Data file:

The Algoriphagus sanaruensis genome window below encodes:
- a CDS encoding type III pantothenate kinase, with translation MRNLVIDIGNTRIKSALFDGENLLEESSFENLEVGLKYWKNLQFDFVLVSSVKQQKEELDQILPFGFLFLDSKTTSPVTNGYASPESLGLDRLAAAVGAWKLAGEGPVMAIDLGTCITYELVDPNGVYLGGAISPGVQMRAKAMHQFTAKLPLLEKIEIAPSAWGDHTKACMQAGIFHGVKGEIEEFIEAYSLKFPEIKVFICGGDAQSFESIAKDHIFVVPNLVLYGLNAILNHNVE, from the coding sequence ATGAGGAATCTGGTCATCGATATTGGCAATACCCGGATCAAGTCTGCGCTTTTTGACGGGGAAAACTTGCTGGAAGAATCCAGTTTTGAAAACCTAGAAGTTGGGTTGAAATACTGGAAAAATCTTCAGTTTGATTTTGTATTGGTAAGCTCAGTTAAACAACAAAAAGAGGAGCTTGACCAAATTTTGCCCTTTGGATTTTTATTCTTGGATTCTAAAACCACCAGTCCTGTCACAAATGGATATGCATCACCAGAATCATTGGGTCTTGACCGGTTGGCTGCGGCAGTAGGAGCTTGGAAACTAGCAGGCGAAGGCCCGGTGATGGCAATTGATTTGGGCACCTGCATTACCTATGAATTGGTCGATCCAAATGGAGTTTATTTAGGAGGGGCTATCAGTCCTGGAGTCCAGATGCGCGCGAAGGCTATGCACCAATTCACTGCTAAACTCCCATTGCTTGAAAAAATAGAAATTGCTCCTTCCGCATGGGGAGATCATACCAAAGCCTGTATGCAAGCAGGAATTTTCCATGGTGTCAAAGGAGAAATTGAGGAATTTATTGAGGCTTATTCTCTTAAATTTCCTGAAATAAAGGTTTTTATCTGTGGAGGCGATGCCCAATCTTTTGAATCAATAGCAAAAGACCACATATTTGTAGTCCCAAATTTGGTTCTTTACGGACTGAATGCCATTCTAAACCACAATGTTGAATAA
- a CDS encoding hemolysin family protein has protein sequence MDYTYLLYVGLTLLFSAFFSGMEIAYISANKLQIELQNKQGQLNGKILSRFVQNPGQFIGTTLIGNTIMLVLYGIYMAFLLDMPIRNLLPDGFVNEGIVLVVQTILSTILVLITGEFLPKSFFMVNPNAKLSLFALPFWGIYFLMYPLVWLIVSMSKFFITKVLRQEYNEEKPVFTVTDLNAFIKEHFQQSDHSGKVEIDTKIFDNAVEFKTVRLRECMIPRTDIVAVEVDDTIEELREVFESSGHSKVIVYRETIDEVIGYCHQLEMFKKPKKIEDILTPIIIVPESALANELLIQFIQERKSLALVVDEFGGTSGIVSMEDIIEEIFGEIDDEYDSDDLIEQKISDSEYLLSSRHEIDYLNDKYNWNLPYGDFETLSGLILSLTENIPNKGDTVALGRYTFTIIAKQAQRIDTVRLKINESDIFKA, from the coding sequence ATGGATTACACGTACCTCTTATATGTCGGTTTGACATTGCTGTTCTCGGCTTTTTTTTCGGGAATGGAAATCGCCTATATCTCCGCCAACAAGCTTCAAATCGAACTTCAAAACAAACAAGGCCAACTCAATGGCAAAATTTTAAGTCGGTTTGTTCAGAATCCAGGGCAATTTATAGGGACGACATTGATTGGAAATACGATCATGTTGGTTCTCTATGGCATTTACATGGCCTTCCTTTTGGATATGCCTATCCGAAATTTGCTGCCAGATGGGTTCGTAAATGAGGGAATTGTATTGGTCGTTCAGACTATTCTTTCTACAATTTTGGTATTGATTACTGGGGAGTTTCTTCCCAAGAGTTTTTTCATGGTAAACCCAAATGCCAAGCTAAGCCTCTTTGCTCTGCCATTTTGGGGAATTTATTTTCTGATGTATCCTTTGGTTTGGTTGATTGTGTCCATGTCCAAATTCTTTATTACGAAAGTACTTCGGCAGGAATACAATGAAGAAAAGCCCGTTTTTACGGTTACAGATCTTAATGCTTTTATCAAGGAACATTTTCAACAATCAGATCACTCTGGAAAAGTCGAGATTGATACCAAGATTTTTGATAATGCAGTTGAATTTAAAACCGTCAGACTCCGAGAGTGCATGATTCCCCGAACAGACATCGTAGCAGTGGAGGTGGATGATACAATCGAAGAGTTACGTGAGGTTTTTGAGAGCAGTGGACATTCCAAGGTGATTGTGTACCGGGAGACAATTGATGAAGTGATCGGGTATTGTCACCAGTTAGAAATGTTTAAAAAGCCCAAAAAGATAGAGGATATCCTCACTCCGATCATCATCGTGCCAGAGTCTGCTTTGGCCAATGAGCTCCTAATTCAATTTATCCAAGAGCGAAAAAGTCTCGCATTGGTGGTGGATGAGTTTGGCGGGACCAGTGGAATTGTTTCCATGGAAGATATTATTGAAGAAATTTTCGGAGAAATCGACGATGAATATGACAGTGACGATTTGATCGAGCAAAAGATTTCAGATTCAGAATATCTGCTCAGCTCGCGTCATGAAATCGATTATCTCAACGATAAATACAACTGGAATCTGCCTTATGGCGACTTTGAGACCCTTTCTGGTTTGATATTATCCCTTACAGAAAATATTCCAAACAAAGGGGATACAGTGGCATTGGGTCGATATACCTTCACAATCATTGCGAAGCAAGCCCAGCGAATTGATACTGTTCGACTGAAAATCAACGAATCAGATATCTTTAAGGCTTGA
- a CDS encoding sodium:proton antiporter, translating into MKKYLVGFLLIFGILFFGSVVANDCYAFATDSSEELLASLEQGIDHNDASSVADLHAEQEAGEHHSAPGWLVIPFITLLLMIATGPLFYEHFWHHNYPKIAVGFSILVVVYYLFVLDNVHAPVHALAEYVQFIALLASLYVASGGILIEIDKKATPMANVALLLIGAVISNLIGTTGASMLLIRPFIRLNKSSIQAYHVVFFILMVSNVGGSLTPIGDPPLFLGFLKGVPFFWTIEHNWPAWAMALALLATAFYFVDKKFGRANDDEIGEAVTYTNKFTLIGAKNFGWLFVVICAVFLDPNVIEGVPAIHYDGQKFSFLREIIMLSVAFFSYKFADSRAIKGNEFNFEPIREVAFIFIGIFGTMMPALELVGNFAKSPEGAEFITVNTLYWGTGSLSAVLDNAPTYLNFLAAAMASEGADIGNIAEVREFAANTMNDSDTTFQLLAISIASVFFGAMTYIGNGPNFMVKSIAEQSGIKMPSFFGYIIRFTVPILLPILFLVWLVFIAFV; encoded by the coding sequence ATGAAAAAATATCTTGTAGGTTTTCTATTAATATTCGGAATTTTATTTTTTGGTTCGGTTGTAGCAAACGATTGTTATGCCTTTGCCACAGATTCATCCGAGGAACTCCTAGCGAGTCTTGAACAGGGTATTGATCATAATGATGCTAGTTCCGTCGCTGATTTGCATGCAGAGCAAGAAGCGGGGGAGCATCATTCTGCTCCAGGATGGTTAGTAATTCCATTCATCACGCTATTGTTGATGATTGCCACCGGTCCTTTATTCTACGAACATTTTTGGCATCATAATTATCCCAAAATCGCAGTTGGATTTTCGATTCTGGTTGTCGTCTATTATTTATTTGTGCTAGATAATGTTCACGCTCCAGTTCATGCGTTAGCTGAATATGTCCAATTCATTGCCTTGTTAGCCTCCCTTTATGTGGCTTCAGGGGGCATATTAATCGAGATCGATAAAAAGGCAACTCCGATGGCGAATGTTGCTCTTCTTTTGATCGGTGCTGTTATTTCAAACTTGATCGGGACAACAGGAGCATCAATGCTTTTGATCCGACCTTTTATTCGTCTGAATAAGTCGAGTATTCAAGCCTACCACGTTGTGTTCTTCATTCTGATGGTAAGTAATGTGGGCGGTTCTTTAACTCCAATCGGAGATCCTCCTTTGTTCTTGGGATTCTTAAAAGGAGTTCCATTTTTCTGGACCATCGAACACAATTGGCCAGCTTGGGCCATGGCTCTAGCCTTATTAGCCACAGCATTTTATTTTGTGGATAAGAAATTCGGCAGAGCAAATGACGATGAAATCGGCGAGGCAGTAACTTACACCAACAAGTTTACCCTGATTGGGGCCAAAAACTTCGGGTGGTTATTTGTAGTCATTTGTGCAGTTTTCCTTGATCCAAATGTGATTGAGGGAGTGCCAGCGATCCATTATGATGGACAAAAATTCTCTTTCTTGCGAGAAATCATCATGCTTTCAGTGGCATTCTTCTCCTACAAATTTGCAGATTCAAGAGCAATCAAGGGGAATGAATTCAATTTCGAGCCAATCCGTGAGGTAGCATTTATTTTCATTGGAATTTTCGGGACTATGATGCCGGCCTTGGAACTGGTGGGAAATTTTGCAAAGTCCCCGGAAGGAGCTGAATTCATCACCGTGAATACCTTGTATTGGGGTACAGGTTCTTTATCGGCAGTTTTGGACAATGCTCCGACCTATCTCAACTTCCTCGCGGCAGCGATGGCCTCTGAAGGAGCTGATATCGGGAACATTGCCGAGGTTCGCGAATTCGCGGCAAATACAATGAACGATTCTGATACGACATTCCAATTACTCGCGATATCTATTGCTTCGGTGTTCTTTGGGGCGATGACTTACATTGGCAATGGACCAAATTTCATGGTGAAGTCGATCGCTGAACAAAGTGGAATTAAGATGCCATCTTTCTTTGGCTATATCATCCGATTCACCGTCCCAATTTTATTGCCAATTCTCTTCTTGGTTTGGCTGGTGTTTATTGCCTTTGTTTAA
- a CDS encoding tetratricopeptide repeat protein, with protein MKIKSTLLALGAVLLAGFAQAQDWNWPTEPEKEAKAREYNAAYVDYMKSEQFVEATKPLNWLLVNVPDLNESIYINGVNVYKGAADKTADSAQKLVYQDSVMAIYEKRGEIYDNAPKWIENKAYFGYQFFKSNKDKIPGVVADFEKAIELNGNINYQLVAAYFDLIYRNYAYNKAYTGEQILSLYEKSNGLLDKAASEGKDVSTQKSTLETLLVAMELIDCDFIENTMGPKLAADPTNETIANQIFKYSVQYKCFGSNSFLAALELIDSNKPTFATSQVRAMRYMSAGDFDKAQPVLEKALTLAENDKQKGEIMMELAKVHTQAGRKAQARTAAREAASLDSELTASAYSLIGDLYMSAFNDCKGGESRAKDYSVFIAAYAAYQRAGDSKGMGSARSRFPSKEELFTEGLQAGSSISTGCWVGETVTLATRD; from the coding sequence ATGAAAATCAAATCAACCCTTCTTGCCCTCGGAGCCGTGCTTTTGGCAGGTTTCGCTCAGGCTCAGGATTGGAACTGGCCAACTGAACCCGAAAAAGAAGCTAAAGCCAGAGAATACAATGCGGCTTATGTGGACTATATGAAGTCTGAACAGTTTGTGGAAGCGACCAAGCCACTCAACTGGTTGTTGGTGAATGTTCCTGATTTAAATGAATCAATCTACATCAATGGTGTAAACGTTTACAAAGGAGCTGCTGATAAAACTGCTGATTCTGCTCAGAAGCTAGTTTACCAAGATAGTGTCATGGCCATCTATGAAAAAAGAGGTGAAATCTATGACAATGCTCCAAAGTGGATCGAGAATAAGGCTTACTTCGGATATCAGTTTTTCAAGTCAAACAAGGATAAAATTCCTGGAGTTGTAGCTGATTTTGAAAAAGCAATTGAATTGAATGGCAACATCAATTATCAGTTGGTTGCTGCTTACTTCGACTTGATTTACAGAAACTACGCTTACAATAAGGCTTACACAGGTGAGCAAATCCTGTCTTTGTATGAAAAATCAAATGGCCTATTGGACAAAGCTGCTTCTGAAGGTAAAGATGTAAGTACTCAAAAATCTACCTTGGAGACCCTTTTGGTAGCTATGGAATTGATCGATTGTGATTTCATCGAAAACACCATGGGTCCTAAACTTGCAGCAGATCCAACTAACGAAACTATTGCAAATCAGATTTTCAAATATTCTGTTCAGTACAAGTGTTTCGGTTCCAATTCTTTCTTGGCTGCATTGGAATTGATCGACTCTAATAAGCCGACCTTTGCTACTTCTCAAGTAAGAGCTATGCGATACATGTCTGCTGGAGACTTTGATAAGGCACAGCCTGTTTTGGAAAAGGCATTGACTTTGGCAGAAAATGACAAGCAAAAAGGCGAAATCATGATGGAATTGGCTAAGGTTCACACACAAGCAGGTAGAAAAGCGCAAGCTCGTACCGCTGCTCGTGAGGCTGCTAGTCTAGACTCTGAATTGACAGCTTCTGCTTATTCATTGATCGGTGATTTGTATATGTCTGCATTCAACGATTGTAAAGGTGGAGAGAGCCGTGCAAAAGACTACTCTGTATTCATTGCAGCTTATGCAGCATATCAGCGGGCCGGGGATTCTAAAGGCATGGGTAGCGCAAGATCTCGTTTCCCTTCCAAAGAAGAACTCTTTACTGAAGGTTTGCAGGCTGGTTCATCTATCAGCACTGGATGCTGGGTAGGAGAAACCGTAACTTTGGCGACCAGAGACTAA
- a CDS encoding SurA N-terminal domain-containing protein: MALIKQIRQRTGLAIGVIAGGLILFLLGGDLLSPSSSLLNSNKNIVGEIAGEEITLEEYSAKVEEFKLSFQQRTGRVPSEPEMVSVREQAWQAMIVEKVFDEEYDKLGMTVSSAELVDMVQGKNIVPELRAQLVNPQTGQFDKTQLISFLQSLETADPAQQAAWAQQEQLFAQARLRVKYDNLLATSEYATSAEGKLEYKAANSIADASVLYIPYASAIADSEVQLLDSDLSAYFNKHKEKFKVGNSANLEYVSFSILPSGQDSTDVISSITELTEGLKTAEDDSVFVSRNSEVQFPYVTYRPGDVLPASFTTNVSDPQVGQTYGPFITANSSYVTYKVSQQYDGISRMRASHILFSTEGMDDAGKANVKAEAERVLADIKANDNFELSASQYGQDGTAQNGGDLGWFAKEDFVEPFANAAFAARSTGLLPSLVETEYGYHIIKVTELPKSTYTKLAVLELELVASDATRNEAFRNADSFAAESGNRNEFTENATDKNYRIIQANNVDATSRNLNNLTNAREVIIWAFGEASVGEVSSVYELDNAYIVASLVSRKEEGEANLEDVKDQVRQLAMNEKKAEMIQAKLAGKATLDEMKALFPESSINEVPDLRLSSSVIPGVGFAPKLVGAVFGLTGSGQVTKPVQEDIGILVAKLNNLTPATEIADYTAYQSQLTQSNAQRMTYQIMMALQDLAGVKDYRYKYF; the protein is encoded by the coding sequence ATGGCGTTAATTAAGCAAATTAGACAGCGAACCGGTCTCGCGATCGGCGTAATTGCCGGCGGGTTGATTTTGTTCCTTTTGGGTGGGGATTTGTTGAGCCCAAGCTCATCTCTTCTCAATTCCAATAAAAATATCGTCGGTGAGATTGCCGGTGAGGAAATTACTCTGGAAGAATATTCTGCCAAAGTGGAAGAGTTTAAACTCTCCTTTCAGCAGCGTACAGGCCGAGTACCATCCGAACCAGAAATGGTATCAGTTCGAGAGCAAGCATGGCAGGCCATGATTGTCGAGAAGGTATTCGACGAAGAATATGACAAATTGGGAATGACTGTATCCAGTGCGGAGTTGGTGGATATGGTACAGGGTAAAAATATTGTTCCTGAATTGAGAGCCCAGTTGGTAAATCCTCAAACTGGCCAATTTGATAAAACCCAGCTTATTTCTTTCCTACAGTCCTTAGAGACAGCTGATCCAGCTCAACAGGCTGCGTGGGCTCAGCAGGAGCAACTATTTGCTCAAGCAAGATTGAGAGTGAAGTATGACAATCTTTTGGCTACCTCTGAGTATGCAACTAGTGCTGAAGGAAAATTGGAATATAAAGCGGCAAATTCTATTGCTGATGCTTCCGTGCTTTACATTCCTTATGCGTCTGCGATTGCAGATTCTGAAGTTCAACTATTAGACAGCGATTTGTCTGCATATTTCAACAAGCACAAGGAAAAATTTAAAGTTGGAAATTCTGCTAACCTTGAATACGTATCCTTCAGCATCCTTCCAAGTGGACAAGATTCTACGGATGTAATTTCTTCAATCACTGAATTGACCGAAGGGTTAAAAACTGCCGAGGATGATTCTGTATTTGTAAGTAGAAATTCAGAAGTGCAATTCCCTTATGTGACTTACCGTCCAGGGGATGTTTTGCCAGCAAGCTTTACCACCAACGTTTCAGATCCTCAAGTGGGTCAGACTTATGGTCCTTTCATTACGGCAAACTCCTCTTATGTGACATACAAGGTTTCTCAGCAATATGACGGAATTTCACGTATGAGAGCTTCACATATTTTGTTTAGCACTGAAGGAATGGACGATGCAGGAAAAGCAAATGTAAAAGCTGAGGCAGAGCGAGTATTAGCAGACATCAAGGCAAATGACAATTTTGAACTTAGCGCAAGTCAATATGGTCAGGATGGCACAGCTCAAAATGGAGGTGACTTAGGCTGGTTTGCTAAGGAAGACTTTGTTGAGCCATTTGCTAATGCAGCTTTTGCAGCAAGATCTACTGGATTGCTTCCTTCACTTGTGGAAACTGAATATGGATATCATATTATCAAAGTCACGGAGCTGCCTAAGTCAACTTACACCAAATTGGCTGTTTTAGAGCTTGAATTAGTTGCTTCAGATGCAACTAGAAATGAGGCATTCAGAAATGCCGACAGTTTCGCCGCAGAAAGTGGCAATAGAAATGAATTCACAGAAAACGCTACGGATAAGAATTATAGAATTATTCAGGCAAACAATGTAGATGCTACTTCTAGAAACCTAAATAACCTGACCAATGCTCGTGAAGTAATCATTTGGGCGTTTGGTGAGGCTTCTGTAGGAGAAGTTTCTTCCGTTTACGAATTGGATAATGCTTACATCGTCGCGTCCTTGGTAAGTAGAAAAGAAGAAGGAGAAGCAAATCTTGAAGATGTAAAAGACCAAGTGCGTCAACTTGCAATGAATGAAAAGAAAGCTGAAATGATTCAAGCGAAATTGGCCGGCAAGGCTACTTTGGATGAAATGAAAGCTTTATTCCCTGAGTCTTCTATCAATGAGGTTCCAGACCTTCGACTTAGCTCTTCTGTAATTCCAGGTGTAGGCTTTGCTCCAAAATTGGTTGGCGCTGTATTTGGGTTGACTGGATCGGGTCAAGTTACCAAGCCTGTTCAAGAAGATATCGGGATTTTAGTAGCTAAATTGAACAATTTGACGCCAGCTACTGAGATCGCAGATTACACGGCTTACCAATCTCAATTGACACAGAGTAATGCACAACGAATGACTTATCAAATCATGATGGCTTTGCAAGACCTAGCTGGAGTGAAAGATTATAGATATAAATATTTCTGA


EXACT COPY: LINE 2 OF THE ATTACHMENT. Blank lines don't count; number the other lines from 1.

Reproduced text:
- a CDS encoding type III pantothenate kinase, with translation MRNLVIDIGNTRIKSALFDGENLLEESSFENLEVGLKYWKNLQFDFVLVSSVKQQKEELDQILPFGFLFLDSKTTSPVTNGYASPESLGLDRLAAAVGAWKLAGEGPVMAIDLGTCITYELVDPNGVYLGGAISPGVQMRAKAMHQFTAKLPLLEKIEIAPSAWGDHTKACMQAGIFHGVKGEIEEFIEAYSLKFPEIKVFICGGDAQSFESIAKDHIFVVPNLVLYGLNAILNHNVE, from the coding sequence ATGAGGAATCTGGTCATCGATATTGGCAATACCCGGATCAAGTCTGCGCTTTTTGACGGGGAAAACTTGCTGGAAGAATCCAGTTTTGAAAACCTAGAAGTTGGGTTGAAATACTGGAAAAATCTTCAGTTTGATTTTGTATTGGTAAGCTCAGTTAAACAACAAAAAGAGGAGCTTGACCAAATTTTGCCCTTTGGATTTTTATTCTTGGATTCTAAAACCACCAGTCCTGTCACAAATGGATATGCATCACCAGAATCATTGGGTCTTGACCGGTTGGCTGCGGCAGTAGGAGCTTGGAAACTAGCAGGCGAAGGCCCGGTGATGGCAATTGATTTGGGCACCTGCATTACCTATGAATTGGTCGATCCAAATGGAGTTTATTTAGGAGGGGCTATCAGTCCTGGAGTCCAGATGCGCGCGAAGGCTATGCACCAATTCACTGCTAAACTCCCATTGCTTGAAAAAATAGAAATTGCTCCTTCCGCATGGGGAGATCATACCAAAGCCTGTATGCAAGCAGGAATTTTCCATGGTGTCAAAGGAGAAATTGAGGAATTTATTGAGGCTTATTCTCTTAAATTTCCTGAAATAAAGGTTTTTATCTGTGGAGGCGATGCCCAATCTTTTGAATCAATAGCAAAAGACCACATATTTGTAGTCCCAAATTTGGTTCTTTACGGACTGAATGCCATTCTAAACCACAATGTTGAATAA